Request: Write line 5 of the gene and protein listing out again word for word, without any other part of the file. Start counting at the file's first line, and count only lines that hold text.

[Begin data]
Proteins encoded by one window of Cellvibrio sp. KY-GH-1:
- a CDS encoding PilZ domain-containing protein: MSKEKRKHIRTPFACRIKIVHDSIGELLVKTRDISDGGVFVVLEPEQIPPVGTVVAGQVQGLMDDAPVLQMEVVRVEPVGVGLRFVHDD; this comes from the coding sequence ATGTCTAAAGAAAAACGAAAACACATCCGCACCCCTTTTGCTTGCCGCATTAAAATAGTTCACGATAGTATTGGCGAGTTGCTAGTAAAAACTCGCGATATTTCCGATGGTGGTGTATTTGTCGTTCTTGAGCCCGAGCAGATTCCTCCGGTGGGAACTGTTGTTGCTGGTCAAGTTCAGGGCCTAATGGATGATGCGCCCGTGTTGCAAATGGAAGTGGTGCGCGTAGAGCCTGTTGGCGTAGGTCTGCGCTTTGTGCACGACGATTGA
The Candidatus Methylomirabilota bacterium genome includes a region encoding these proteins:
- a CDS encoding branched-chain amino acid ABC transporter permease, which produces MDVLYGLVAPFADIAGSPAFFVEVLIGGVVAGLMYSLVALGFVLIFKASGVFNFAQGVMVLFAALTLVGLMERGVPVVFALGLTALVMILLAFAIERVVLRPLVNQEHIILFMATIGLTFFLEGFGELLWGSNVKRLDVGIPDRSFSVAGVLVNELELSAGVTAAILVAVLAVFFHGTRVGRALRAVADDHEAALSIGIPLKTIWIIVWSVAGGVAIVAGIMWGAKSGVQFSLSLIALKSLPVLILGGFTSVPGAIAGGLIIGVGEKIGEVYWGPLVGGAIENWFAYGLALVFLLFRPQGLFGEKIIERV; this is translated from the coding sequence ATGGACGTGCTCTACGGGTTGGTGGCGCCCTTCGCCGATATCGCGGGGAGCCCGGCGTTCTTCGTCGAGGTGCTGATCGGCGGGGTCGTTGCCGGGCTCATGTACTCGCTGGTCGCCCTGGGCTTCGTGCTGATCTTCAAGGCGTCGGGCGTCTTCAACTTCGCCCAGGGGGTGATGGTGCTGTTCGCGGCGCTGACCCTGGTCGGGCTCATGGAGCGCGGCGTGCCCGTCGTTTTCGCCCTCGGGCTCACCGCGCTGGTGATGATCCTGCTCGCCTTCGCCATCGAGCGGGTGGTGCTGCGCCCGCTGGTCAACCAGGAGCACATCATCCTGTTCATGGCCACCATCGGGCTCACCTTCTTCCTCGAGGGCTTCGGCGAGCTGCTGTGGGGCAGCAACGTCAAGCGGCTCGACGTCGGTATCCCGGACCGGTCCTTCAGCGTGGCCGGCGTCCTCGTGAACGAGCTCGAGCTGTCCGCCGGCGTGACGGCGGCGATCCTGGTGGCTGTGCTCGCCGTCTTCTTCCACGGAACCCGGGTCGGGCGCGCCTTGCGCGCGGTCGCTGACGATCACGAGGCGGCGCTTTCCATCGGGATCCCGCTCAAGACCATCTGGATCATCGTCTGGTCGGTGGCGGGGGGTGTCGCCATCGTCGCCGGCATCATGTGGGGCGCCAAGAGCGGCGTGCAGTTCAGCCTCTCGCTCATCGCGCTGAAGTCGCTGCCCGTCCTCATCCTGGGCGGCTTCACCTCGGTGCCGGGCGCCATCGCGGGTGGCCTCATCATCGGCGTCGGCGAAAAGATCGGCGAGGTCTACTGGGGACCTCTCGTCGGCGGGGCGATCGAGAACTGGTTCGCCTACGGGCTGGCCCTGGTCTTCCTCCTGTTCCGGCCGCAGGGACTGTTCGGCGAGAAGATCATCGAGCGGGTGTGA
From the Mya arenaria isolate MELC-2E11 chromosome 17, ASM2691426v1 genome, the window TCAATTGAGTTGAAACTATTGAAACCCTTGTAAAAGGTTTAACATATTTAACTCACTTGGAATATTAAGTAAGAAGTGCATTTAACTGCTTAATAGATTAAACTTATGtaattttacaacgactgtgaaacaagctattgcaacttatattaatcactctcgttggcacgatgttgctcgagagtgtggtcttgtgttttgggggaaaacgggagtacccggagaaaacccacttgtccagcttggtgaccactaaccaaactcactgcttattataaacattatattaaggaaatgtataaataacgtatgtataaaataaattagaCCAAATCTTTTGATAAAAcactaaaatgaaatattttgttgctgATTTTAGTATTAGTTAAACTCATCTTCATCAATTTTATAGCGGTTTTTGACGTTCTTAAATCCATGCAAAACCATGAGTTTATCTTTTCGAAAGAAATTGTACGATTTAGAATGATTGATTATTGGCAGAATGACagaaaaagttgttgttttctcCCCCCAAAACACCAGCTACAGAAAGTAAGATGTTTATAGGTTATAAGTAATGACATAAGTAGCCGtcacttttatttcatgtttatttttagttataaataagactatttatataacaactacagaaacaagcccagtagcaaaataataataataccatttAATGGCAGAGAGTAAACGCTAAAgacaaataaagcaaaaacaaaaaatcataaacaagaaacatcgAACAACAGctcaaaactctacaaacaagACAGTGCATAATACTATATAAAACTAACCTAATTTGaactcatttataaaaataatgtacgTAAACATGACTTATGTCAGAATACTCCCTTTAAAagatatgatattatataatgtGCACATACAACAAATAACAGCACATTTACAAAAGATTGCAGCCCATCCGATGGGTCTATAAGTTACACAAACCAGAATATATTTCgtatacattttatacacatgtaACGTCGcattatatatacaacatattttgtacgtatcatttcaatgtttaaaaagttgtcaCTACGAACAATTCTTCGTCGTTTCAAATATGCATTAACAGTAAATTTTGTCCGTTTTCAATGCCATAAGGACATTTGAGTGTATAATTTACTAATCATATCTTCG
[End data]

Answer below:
From the Mya arenaria isolate MELC-2E11 chromosome 17, ASM2691426v1 genome, the window TCAATTGAGTTGAAACTATTGAAACCCTTGTAAAAGGTTTAACATATTTAACTCACTTGGAATATTAAGTAAGAAGTGCATTTAACTGCTTAATAGATTAAACTTATGtaattttacaacgactgtgaaacaagctattgcaacttatattaatcactctcgttggcacgatgttgctcgagagtgtggtcttgtgttttgggggaaaacgggagtacccggagaaaacccacttgtccagcttggtgaccactaaccaaactcactgcttattataaacattatattaaggaaatgtataaataacgtatgtataaaataaattagaCCAAATCTTTTGATAAAAcactaaaatgaaatattttgttgctgATTTTAGTATTAGTTAAACTCATCTTCATCAATTTTATAGCGGTTTTTGACGTTCTTAAATCCATGCAAAACCATGAGTTTATCTTTTCGAAAGAAATTGTACGATTTAGAATGATTGATTATTGGCAGAATGACagaaaaagttgttgttttctcCCCCCAAAACACCAGCTACAGAAAGTAAGATGTTTATAGGTTATAAGTAATGACATAAGTAGCCGtcacttttatttcatgtttatttttagttataaataagactatttatataacaactacagaaacaagcccagtagcaaaataataataataccatttAATGGCAGAGAGTAAACGCTAAAgacaaataaagcaaaaacaaaaaatcataaacaagaaacatcgAACAACAGctcaaaactctacaaacaagACAGTGCATAATACTATATAAAACTAACCTAATTTGaactcatttataaaaataatgtacgTAAACATGACTTATGTCAGAATACTCCCTTTAAAagatatgatattatataatgtGCACATACAACAAATAACAGCACATTTACAAAAGATTGCAGCCCATCCGATGGGTCTATAAGTTACACAAACCAGAATATATTTCgtatacattttatacacatgtaACGTCGcattatatatacaacatattttgtacgtatcatttcaatgtttaaaaagttgtcaCTACGAACAATTCTTCGTCGTTTCAAATATGCATTAACAGTAAATTTTGTCCGTTTTCAATGCCATAAGGACATTTGAGTGTATAATTTACTAATCATATCTTCG